How to Be a Good CEO Assistant
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The best CEO assistants do much more than write letters and schedule trips and appointments. An ideal assistant works proactively, making herself an indispensable part of the company's day-to-day functioning. A great CEO assistant is so good at her job that she can even sit in for the CEO on meetings that he can't attend.
First and foremost, an assistant should act like and consider herself a business partner. She should be a proactive problem-solver, rather than merely a message taker. For example, if a client calls with an urgent question and the CEO can't be reached, the assistant should be familiar enough with the business and the CEO that she can offer a satisfactory answer until the CEO is available.
A good assistant should be ready to "substitute" for the CEO if necessary. She should wear clothing that mirrors how the CEO dresses, such as a suit. This ensures that she can step in for her boss when needed. An assistant who is prepared and able to handle a meeting or meet with a client is invaluable to a CEO.
The CEO's assistant is the public face of the company. She must display a professional and pleasant demeanor when answering the phone or talking to visitors. The CEO assistant's desk should be clean, well-organized and pleasant to look at, but not distracting. She must also have the social graces to attend community events, sometimes in the CEO's place.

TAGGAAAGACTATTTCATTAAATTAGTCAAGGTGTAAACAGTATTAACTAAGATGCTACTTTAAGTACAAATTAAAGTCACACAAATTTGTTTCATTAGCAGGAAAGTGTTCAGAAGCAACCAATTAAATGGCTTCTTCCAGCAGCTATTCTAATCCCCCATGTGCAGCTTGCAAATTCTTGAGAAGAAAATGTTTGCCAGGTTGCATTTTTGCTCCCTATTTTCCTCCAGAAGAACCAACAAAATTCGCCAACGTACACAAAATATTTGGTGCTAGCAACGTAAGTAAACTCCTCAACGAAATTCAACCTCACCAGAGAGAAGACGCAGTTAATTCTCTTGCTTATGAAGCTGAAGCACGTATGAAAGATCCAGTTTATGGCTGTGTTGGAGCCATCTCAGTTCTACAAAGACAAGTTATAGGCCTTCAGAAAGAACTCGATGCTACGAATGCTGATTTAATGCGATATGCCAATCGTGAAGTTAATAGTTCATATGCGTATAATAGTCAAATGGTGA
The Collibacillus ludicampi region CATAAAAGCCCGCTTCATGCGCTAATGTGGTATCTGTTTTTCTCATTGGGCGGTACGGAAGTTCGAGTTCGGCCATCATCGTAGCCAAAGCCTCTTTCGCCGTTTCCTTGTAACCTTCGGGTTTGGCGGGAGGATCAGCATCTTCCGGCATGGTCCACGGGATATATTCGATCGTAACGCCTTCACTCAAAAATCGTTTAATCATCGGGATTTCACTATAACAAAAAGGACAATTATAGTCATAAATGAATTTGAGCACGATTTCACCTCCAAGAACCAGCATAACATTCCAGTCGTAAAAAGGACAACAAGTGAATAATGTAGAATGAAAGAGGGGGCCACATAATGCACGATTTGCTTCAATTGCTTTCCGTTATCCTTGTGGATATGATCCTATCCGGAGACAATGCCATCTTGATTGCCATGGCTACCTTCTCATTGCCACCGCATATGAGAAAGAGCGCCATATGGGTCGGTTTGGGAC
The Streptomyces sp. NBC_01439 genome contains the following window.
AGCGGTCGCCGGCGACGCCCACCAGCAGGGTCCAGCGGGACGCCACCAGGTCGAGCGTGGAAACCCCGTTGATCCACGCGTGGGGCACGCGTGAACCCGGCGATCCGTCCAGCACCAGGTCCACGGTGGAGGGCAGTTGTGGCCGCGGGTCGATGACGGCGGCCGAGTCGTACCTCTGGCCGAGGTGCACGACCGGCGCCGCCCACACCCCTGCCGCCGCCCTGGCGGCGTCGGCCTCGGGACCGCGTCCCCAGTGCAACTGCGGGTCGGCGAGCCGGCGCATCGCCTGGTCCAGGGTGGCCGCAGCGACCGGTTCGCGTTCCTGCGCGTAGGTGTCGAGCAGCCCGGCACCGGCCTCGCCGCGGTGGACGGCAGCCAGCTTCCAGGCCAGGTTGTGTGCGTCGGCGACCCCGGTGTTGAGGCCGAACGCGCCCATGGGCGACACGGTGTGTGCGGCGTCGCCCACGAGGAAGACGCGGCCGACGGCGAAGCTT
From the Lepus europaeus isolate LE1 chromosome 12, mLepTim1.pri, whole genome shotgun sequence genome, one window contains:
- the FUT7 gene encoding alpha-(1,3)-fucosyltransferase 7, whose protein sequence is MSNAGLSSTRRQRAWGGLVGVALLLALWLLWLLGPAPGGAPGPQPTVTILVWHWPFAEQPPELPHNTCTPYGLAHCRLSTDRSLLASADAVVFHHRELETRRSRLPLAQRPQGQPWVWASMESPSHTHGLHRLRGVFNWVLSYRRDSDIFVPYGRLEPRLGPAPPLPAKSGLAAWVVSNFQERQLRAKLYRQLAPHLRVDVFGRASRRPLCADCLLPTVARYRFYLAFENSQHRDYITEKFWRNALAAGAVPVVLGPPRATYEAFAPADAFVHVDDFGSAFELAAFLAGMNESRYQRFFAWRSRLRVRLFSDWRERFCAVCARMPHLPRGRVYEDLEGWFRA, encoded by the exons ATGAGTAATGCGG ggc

An excellent assistant to a CEO proactively researches topics relevant to the business and is ready with advice about business issues. For example, a CEO's assistant may be asked for input in hiring important staff members based on her knowledge of the company. Or she may be the sounding board during brainstorming sessions.
Organization and Time Management
In addition to having all of those extra skills that make her stand out, a good assistant needs essential basic skills. She should have impeccable time- management skills, strong scheduling expertise and multitasking abilities. She must keep things running smoothly, especially during high-stress situations. When her boss is under pressure, an assistant has to be the rock who keeps things together and thinks clearly.
With features published by media such as Business Week and Fox News, Stephanie Dube Dwilson is an accomplished writer with a law degree and a master's in science and technology journalism. She has written for law firms, public relations and marketing agencies, science and technology websites, and business magazines.